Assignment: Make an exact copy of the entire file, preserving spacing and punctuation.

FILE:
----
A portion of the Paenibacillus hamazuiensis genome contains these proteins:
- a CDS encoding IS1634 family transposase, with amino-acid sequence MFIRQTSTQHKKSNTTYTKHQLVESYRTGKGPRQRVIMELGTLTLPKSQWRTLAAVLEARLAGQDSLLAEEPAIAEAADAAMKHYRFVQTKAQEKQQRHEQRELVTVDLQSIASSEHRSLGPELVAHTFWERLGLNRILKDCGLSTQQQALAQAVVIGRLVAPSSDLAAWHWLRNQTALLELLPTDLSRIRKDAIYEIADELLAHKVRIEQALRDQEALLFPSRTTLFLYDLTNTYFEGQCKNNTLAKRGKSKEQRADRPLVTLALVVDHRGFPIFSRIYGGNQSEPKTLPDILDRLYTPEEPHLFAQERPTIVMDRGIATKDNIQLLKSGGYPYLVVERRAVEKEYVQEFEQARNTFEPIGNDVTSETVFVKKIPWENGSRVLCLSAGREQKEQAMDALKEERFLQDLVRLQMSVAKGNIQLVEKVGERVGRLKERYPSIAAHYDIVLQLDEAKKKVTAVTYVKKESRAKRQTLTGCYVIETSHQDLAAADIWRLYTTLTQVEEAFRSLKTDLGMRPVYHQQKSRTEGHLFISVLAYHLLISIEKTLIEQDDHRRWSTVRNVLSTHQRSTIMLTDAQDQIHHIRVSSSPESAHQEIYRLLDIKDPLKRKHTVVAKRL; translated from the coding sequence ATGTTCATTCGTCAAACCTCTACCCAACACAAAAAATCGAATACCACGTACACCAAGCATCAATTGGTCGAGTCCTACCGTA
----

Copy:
A portion of the Paenibacillus hamazuiensis genome contains these proteins:
- a CDS encoding IS1634 family transposase, with amino-acid sequence MFIRQTSTQHKKSNTTYTKHQLVESYRTGKGPRQRVIMELGTLTLPKSQWRTLAAVLEARLAGQDSLLAEEPAIAEAADAAMKHYRFVQTKAQEKQQRHEQRELVTVDLQSIASSEHRSLGPELVAHTFWERLGLNRILKDCGLSTQQQALAQAVVIGRLVAPSSDLAAWHWLRNQTALLELLPTDLSRIRKDAIYEIADELLAHKVRIEQALRDQEALLFPSRTTLFLYDLTNTYFEGQCKNNTLAKRGKSKEQRADRPLVTLALVVDHRGFPIFSRIYGGNQSEPKTLPDILDRLYTPEEPHLFAQERPTIVMDRGIATKDNIQLLKSGGYPYLVVERRAVEKEYVQEFEQARNTFEPIGNDVTSETVFVKKIPWENGSRVLCLSAGREQKEQAMDALKEERFLQDLVRLQMSVAKGNIQLVEKVGERVGRLKERYPSIAAHYDIVLQLDEAKKKVTAVTYVKKESRAKRQTLTGCYVIETSHQDLAAADIWRLYTTLTQVEEAFRSLKTDLGMRPVYHQQKSRTEGHLFISVLAYHLLISIEKTLIEQDDHRRWSTVRNVLSTHQRSTIMLTDAQDQIHHIRVSSSPESAHQEIYRLLDIKDPLKRKHTVVAKRL; translated from the coding sequence ATGTTCATTCGTCAAACCTCTACCCAACACAAAAAATCGAATACCACGTACACCAAGCATCAATTGGTCGAGTCCTACCGTA